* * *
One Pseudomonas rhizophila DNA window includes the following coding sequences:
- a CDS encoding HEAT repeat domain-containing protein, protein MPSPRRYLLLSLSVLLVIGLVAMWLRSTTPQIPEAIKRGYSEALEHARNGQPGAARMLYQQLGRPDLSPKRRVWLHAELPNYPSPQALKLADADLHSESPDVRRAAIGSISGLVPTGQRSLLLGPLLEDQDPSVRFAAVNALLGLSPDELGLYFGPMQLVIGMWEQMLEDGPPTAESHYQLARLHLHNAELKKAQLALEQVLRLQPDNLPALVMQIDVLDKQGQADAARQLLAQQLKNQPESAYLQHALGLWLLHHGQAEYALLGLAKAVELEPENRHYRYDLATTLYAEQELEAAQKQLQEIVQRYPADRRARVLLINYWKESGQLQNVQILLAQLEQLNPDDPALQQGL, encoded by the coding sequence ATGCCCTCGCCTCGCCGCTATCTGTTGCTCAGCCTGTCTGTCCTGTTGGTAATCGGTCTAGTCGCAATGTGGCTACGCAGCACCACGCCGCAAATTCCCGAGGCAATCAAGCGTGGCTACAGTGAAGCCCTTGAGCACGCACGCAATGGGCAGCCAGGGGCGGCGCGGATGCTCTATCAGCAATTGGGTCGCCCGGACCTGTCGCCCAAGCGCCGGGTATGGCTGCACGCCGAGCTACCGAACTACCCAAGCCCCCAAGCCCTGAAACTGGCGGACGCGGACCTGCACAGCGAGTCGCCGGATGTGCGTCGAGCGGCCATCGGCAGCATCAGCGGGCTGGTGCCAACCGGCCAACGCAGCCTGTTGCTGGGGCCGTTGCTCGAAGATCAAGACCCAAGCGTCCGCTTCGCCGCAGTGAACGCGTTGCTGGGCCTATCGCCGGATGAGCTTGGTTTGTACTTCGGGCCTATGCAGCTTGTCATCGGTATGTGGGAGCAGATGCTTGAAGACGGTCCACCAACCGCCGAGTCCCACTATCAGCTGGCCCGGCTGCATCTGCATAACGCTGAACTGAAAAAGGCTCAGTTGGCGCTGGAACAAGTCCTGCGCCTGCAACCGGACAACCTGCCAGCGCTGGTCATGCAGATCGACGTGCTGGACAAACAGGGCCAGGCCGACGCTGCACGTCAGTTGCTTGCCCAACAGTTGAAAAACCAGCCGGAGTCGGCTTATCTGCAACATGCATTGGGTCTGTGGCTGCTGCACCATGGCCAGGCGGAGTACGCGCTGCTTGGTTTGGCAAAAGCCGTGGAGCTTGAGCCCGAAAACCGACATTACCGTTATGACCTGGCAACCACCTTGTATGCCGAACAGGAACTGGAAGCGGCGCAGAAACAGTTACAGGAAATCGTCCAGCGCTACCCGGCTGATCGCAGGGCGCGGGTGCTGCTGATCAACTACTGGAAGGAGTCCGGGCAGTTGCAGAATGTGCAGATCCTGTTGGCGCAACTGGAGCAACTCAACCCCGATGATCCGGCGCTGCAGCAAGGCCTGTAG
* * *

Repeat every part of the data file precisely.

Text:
One Pseudomonas rhizophila DNA window includes the following coding sequences:
- a CDS encoding HEAT repeat domain-containing protein, protein MPSPRRYLLLSLSVLLVIGLVAMWLRSTTPQIPEAIKRGYSEALEHARNGQPGAARMLYQQLGRPDLSPKRRVWLHAELPNYPSPQALKLADADLHSESPDVRRAAIGSISGLVPTGQRSLLLGPLLEDQDPSVRFAAVNALLGLSPDELGLYFGPMQLVIGMWEQMLEDGPPTAESHYQLARLHLHNAELKKAQLALEQVLRLQPDNLPALVMQIDVLDKQGQADAARQLLAQQLKNQPESAYLQHALGLWLLHHGQAEYALLGLAKAVELEPENRHYRYDLATTLYAEQELEAAQKQLQEIVQRYPADRRARVLLINYWKESGQLQNVQILLAQLEQLNPDDPALQQGL, encoded by the coding sequence ATGCCCTCGCCTCGCCGCTATCTGTTGCTCAGCCTGTCTGTCCTGTTGGTAATCGGTCTAGTCGCAATGTGGCTACGCAGCACCACGCCGCAAATTCCCGAGGCAATCAAGCGTGGCTACAGTGAAGCCCTTGAGCACGCACGCAATGGGCAGCCAGGGGCGGCGCGGATGCTCTATCAGCAATTGGGTCGCCCGGACCTGTCGCCCAAGCGCCGGGTATGGCTGCACGCCGAGCTACCGAACTACCCAAGCCCCCAAGCCCTGAAACTGGCGGACGCGGACCTGCACAGCGAGTCGCCGGATGTGCGTCGAGCGGCCATCGGCAGCATCAGCGGGCTGGTGCCAACCGGCCAACGCAGCCTGTTGCTGGGGCCGTTGCTCGAAGATCAAGACCCAAGCGTCCGCTTCGCCGCAGTGAACGCGTTGCTGGGCCTATCGCCGGATGAGCTTGGTTTGTACTTCGGGCCTATGCAGCTTGTCATCGGTATGTGGGAGCAGATGCTTGAAGACGGTCCACCAACCGCCGAGTCCCACTATCAGCTGGCCCGGCTGCATCTGCATAACGCTGAACTGAAAAAGGCTCAGTTGGCGCTGGAACAAGTCCTGCGCCTGCAACCGGACAACCTGCCAGCGCTGGTCATGCAGATCGACGTGCTGGACAAACAGGGCCAGGCCGACGCTGCACGTCAGTTGCTTGCCCAACAGTTGAAAAACCAGCCGGAGTCGGCTTATCTGCAACATGCATTGGGTCTGTGGCTGCTGCACCATGGCCAGGCGGAGTACGCGCTGCTTGGTTTGGCAAAAGCCGTGGAGCTTGAGCCCGAAAACCGACATTACCGTTATGACCTGGCAACCACCTTGTATGCCGAACAGGAACTGGAAGCGGCGCAGAAACAGTTACAGGAAATCGTCCAGCGCTACCCGGCTGATCGCAGGGCGCGGGTGCTGCTGATCAACTACTGGAAGGAGTCCGGGCAGTTGCAGAATGTGCAGATCCTGTTGGCGCAACTGGAGCAACTCAACCCCGATGATCCGGCGCTGCAGCAAGGCCTGTAG